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Photo Credit: The James Chicago

Chicago's Cocktail Culture Might be Better Than NYC's

Presented By The James Chicago
Aug. 4th, 2016

Chicago’s bar scene is certainly diverse, each neighborhood featuring its own variety of sports bars, dive bars, chic nightclubs, or craft cocktail venues. But it wasn’t always like that. There’s no doubt one of the city’s biggest influences on its present-day cocktail culture comes from that illustrious time in the ‘20s when alcohol wasn’t even legal. While NYC may also have its fair share of alluring bars inspired by this time, Chicago is chock full of bars offering cocktails with a little bit of history, such as the ones you’ll find a The Patio at David Burke’s Primehouse.

The rivalry between New York City and Chicago has been going on for years—some might even say centuries. Which has the best pizza, the top sports teams, or even the prettiest skyline? While those inquiries may be worthy of further investigation, we’re more interested in who’s dominating in the drink department. Yes, we’re talking cocktails.

Photo Credit: The Violet Hour

The Prohibition era produced a legion of secret watering holes where mobsters and locals could be found sipping, smoking, schmoozing and scheming. They were concealed in boarded up buildings, in the cellar or in the back of unassuming businesses. The modern speakeasy translates the ultra-private locale and distinct liquor selection into a more sophisticated setting.

The Violet Hour, named after a line in a T.S. Eliot poem, is an innovator in Chicago’s cocktail movement, and one of the most popular destinations for quality crafted, five-plus ingredient concoctions; they even have a menu dedicated to drinkable bitters. If you can figure out how to get in, you’ll have to abide by a few house rules including a strict dress code, no cell phones, no light beer, and no cosmopolitans. Needless to say Carrie Bradshaw will not be paying a visit.

Photo Credit: The James Chicago

You may not even realize some of the cocktails you see on bar menus today were inspired by or created during Prohibition. For instance, next time you order Chicago’s Ruby at The Patio at David Burke’s Primehouse, take a look at the ingredients. Bombay, Malort, lychee, pineapple, orange, cranberry. If you’re not a liquor connoisseur you’ll have no idea what Malort is. Carl Jeppson brought his pungent homemade spirit with him when he emigrated from Sweden to Chicago in the 1930s and sold it door-to-door as a medicinal alcohol. Now you’ll find it mixed into all kinds of drinks around the Windy City—which is a good thing because while this might be a unique taste of Chicago history, it’s not a taste you want to experience all on its own.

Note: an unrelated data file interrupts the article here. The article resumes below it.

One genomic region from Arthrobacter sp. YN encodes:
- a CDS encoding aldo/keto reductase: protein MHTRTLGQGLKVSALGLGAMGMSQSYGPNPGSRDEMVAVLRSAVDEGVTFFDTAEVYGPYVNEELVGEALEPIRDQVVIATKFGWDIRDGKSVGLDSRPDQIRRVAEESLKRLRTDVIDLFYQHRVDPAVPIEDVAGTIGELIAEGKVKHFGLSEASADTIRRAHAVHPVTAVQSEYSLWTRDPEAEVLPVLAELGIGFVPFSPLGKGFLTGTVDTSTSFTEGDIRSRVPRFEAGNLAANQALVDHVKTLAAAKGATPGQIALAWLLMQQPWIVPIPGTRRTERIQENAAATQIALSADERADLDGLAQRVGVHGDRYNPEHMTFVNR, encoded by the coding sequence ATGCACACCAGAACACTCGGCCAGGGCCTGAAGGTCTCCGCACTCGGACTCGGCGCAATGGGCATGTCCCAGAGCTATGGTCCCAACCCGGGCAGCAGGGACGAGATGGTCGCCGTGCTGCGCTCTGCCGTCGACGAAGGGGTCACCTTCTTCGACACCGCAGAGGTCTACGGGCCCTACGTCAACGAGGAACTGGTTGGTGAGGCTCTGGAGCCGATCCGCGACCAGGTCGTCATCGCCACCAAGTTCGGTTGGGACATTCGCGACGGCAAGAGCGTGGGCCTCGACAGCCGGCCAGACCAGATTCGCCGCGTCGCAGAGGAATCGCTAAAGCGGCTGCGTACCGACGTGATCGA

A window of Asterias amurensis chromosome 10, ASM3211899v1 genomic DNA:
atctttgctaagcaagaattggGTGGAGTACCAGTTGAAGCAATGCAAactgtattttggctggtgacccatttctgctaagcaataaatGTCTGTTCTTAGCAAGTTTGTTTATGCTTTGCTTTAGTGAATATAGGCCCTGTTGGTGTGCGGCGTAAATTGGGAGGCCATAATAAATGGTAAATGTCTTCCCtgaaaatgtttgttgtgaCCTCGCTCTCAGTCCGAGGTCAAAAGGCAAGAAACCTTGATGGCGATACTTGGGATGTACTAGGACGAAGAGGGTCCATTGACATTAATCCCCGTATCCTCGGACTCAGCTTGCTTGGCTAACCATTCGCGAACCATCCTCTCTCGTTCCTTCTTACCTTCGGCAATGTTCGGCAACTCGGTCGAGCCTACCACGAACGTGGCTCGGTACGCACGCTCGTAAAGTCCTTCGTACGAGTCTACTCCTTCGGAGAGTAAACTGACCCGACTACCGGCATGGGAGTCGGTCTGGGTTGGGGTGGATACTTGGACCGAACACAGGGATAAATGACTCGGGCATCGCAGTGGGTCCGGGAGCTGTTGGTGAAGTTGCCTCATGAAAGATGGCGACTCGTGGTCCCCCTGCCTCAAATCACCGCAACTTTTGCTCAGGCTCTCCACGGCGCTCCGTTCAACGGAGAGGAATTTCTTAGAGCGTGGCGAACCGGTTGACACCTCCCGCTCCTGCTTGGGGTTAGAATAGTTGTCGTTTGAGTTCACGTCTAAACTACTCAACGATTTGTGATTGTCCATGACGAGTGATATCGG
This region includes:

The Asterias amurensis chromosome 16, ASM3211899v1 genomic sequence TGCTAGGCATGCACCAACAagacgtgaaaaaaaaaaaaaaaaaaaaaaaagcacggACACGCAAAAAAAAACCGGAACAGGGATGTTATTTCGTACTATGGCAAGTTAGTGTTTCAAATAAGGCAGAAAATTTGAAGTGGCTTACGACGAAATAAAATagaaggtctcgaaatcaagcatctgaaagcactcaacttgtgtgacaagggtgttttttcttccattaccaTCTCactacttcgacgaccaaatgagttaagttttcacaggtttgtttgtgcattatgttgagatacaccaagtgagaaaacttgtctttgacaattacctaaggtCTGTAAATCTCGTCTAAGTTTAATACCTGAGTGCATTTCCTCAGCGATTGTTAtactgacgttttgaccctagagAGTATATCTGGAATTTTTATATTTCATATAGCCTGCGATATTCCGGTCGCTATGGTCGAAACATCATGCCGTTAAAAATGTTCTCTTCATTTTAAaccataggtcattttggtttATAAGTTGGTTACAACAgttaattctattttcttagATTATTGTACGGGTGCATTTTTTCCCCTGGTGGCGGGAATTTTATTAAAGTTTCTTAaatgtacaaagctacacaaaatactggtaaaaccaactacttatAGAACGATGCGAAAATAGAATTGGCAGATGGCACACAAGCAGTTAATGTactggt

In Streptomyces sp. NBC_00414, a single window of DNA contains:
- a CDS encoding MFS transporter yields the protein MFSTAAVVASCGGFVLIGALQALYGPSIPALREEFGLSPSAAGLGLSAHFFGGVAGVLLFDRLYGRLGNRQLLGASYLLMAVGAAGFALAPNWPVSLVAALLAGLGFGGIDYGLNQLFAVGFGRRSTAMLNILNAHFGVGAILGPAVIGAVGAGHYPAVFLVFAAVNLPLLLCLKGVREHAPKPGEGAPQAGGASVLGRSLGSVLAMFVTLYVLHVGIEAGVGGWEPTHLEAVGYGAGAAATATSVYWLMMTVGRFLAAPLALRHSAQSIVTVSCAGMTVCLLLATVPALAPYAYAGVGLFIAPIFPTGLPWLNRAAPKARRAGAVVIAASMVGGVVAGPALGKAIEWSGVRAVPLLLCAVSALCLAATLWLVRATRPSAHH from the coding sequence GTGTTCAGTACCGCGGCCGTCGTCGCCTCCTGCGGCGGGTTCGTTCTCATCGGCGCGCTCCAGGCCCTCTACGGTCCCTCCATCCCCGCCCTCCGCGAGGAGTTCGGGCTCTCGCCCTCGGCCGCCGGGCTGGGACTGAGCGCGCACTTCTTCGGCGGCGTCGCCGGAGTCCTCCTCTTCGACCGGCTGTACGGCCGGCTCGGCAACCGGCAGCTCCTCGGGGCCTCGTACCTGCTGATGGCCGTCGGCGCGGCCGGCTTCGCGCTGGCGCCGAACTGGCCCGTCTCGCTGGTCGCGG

Photo Credit: Chicago Prohibition Tours

For a more comprehensive cocktail education, hop on one of the many tours on offer. Chicago Prohibition Tours guides guests to four different speakeasies, giving insight into this fascinating time period, and of course, guiding them to which beverages to indulge in. Stops will be made at a downtown tavern built in 1872, a lounge in Wicker Park, a neighborhood bar in Old Town, and a restaurant in the downtown loop. Each location has its own special story that still resonates nearly 100 years later.

So which city’s cocktail culture is better? We’ll let you be the ultimate judge. But Chicago gets our vote for their authentic commitment to preserving the past and moving into the future with innovation and pride. As the cocktail culture in Chicago continues to evolve, we’re excited to see how each trend makes a lasting impression on locals and visitors, alike (maybe even some New Yorkers!).

The James Chicago

Ideally situated in downtown Chicago at the corner of Ontario and Rush Streets - steps from Michigan Avenue, The James Chicago is the first in a new brand of hotels created to provide a stylish luxury option for today's traveler. ...(Read More)